Researchers announced two major developments Tuesday in the battle against the zika virus.
One group of researchers said that two vaccines being tested now on mice have proven to be extremely effective.
University of Wisconsin–Madison researchers said that their work shows that a single zika infection provides later immunity. They tested the disease on monkeys.
Both research reports have been published in academic journals.
Dan Barouch, a professor of medicine at Beth Israel Deaconess Medical Center at Harvard University and an infectious diseases specialist, said the two vaccines stimulate the production of immune system antibodies that protect mice from infection by the zika virus. One vaccine has been engineered from a single zika viral protein, and the other is a purified inactivated, or killed, virus, the same technology used to make the original polio vaccine, according to wire service reports.
Nelson Michael of the Walter Reed Army Institute of Research in Maryland, a co-author of the article, said that the two vaccines are in production now, and researchers hope to begin human trials in October, the wire report said.
The team of University of Wisconsin and Duke University scientists have been working with infected monkeys for months. The studies have shown that one infection with zika virus protects against future infection, though pregnancy may drastically prolong the time the virus stays in the body, according to a report from the University of Wisconsin–Madison.
David O’Connor, a professor, directed the research along with Emma Mohr, Matthew Aliota and Dawn Dudley, the university report said.
The research is good news for some coastal residents here. The Ministerio de Salud said that there are at least 107 reported cases of zika in the country, but about 8o percent of those who have the virus do not show symptoms. So the real total is much more.
If the University of Wisconsin research is correct for humans, these individuals will have immunity in the future.
That also happens with dengue, but the dengue virus is found in at least five different varieties, and immunity to one does not provide immunity to the others. In fact, infection by a different variety can be much more serious.
The Wisconsin researchers infected monkeys with the type of zika virus causing an epidemic that first became apparent in South America in 2015, and found that those monkeys resisted infection by the same zika strain 10 weeks later, said the university.
“This is good news for vaccine design,” O’Connor was quoted as saying. “It suggests the sort of immunity that occurs naturally is sufficient. If you can mimic that in a vaccine,
you’ll likely have a very successful vaccine.”
But the university reported that their findings also uncovered a stark contrast in the length of infection of pregnant monkeys versus males and non-pregnant females. Though non-pregnant animals in the study were found to be free of zika virus within 10 days of infection, the virus persisted in the blood of pregnant monkeys for 30 days to 70 days.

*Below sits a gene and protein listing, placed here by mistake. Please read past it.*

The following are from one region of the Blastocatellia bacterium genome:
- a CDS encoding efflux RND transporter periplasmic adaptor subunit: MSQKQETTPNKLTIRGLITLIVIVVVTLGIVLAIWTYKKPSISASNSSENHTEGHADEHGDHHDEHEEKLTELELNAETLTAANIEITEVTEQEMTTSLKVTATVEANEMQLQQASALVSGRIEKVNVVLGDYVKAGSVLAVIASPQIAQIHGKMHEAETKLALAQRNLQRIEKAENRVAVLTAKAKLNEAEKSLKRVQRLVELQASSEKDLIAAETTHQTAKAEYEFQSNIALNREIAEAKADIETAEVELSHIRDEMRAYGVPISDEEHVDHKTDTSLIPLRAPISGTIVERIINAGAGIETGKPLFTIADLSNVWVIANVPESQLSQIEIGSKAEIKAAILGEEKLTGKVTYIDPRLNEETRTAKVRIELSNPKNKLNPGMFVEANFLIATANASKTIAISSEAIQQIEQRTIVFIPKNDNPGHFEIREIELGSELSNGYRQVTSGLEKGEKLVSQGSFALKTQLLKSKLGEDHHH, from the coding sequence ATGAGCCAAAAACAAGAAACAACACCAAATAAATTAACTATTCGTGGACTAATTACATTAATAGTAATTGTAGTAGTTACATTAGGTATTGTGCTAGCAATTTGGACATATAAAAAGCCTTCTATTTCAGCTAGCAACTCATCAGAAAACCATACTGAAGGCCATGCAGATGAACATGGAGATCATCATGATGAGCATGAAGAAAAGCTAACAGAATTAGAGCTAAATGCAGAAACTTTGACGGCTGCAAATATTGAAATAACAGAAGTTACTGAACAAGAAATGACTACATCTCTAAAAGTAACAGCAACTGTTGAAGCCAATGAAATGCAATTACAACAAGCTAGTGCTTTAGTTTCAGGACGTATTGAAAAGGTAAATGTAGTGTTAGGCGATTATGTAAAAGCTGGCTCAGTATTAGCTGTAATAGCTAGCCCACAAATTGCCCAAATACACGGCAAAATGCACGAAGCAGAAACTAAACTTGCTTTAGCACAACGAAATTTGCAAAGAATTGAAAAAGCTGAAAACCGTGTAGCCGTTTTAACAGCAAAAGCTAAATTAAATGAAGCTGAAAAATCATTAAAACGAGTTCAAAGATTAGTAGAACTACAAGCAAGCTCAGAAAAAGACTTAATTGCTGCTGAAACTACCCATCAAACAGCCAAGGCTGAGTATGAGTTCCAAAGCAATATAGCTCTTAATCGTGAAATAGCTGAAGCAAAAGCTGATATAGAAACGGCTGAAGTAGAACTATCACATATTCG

Zika infection has been linked in pregnant women to microcephaly, which causes an abnormally small head, but a news story Monday questioned that.
The news story was based on research that pointed out that nearly all of the microcephaly cases were in Brazil and there were very few in Colombia where there also are many pregnant women with zika. The report suggested the cause might really be a pesticide.
Meanwhile in Washington, D.C., Tuesday after months of prodding majority Republicans to act on zika, Democrats banded together to defeat $1.1 billion in emergency funding. The measure needed three-fifths backing to advance, but it received just 52 votes in the 100-member Senate.
Democrats objected to what Republicans inserted into the legislation, including cuts to Planned Parenthood, a non-profit women’s health care organization and the nation’s largest provider of abortions, according to wire service reports.
The zika virus in Costa Rica hit the area around Jacó the hardest and even jeopardized the August World Surfing Games that are expected to bring in more than $30 million to the community. But residents have mobilized and are making efforts to reduce places where the zika mosquito breeds.
The Ministerio de Salud is coordinating another collection of trash and obsolete electronic gear today and Thursday at the Gollo store in Jacó from 7 a.m. to 3 p.m.
Also participating are Holcim Costa Rica and Coopeservidores, as well as the resident group JacoZikaSafe. Holcim and its subsidiary Geocycle said they will carry off any old tires that are collected to a plant in Cartago where they will be processed.
The latest statistics on zika, dengue and chikungunya infections are expected to be released later today.